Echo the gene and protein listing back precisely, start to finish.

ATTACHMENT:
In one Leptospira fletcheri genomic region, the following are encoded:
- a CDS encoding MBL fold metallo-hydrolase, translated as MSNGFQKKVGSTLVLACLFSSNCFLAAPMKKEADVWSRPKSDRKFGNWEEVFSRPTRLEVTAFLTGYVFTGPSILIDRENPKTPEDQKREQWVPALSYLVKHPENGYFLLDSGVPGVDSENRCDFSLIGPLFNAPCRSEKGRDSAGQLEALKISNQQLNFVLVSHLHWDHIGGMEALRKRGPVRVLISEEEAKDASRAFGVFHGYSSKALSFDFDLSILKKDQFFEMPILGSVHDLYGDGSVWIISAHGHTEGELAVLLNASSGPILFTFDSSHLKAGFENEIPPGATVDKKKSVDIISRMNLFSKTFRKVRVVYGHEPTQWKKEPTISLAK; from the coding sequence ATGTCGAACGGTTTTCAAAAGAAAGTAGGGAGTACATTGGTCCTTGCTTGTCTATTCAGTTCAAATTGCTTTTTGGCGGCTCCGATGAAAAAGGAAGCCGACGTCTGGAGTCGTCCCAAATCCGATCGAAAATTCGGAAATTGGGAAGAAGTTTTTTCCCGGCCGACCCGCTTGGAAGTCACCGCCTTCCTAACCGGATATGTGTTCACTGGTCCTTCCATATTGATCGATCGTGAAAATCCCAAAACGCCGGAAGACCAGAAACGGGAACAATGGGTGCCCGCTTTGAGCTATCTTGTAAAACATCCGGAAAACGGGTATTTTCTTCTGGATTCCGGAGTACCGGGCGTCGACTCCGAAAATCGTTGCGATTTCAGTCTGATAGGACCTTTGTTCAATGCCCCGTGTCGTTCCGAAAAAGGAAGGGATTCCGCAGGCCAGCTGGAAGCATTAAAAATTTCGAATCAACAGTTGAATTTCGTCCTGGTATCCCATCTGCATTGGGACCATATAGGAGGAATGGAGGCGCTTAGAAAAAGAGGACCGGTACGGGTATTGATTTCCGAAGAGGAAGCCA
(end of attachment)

In one Leptospira fletcheri genomic region, the following are encoded:
- a CDS encoding MBL fold metallo-hydrolase, translated as MSNGFQKKVGSTLVLACLFSSNCFLAAPMKKEADVWSRPKSDRKFGNWEEVFSRPTRLEVTAFLTGYVFTGPSILIDRENPKTPEDQKREQWVPALSYLVKHPENGYFLLDSGVPGVDSENRCDFSLIGPLFNAPCRSEKGRDSAGQLEALKISNQQLNFVLVSHLHWDHIGGMEALRKRGPVRVLISEEEAKDASRAFGVFHGYSSKALSFDFDLSILKKDQFFEMPILGSVHDLYGDGSVWIISAHGHTEGELAVLLNASSGPILFTFDSSHLKAGFENEIPPGATVDKKKSVDIISRMNLFSKTFRKVRVVYGHEPTQWKKEPTISLAK; from the coding sequence ATGTCGAACGGTTTTCAAAAGAAAGTAGGGAGTACATTGGTCCTTGCTTGTCTATTCAGTTCAAATTGCTTTTTGGCGGCTCCGATGAAAAAGGAAGCCGACGTCTGGAGTCGTCCCAAATCCGATCGAAAATTCGGAAATTGGGAAGAAGTTTTTTCCCGGCCGACCCGCTTGGAAGTCACCGCCTTCCTAACCGGATATGTGTTCACTGGTCCTTCCATATTGATCGATCGTGAAAATCCCAAAACGCCGGAAGACCAGAAACGGGAACAATGGGTGCCCGCTTTGAGCTATCTTGTAAAACATCCGGAAAACGGGTATTTTCTTCTGGATTCCGGAGTACCGGGCGTCGACTCCGAAAATCGTTGCGATTTCAGTCTGATAGGACCTTTGTTCAATGCCCCGTGTCGTTCCGAAAAAGGAAGGGATTCCGCAGGCCAGCTGGAAGCATTAAAAATTTCGAATCAACAGTTGAATTTCGTCCTGGTATCCCATCTGCATTGGGACCATATAGGAGGAATGGAGGCGCTTAGAAAAAGAGGACCGGTACGGGTATTGATTTCCGAAGAGGAAGCCA